Antibiotic use and abuse is a serious factor in the disruption of GIT micro flora, leading to many other serious health effects.

I can personally attest to having my entire gastrointestinal tract seriously thrown ‘out of whack’ through taking necessary doctor prescribed antibiotics. It has taken me over two years to get my gut flora back into a semblance of balance.

Every time the paediatrician treats the mother (or Father) by acceding to her/his pleas for an antibiotic prescription to silence a howling ear ache and get a good night’s sleep, or the dermatologist treats teen acne with antibiotics, billions and billions of domesticated (GIT) bacteria die.

The 2-3 kilograms of bacteria that typically reside inside our digestive tract have formed a harmonious relationship with our digestive system and are as much dependant on us for survival as we are on them. When our gut bacteria are out of balance life can be made a living hell with digestive symptoms such as pain, bloating, constipation and or diarrhoea. Alarmingly, a very common drug prescription is toxic to gut bacteria and may be the reason many people suffer from chronic digestive complaints. (Amongst other things)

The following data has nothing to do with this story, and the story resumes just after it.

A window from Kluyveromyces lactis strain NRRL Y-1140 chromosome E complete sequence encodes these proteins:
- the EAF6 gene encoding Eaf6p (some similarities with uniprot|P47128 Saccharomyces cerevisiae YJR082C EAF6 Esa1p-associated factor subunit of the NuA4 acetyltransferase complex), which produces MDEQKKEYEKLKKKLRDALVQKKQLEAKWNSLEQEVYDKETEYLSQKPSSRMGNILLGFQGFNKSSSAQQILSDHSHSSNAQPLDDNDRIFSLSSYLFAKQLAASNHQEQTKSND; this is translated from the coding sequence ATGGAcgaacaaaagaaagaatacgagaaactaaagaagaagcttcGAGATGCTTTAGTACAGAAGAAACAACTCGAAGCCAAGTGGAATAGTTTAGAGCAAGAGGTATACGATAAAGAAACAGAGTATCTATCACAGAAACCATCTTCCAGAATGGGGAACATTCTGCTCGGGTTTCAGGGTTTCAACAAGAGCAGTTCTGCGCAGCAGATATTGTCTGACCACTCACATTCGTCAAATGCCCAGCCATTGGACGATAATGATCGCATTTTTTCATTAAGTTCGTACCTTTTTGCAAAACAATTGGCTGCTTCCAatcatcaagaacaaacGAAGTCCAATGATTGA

The most significant and frequent cause of disruption to gut flora are antibiotics with a single course negatively affecting gut bacteria for at least 16 months afterwards. There is a strong association between antibiotic use and digestive complaints. In a survey of people who had received an antibiotic prescription it was found that transient digestive complaints were more than three times more common in those who had received antibiotics in the last 4 months. The more severe symptoms of irritable bowel syndrome (IBS) have also been strongly correlated with previous antibiotic use.

So what is a person to do? How should or could they treat their symptoms differently, without resorting to using prescription medications?

Today more than ever it will pay us to look back at what our grandparents and elders did in times of seasonal illnesses. Did you know that the human body makes a ‘fever’ a temperature to kill off the invading bacteria – the actual reason as to why a fever occurs is because the raised body temperature can kill viruses and other germs that can cause severe harm. It’s a known fact that white blood cells in our body work better when the body temperature is high, and so, the fever is actually aiding them. By trying to reduce fever, we are only doing ourselves more harm than good.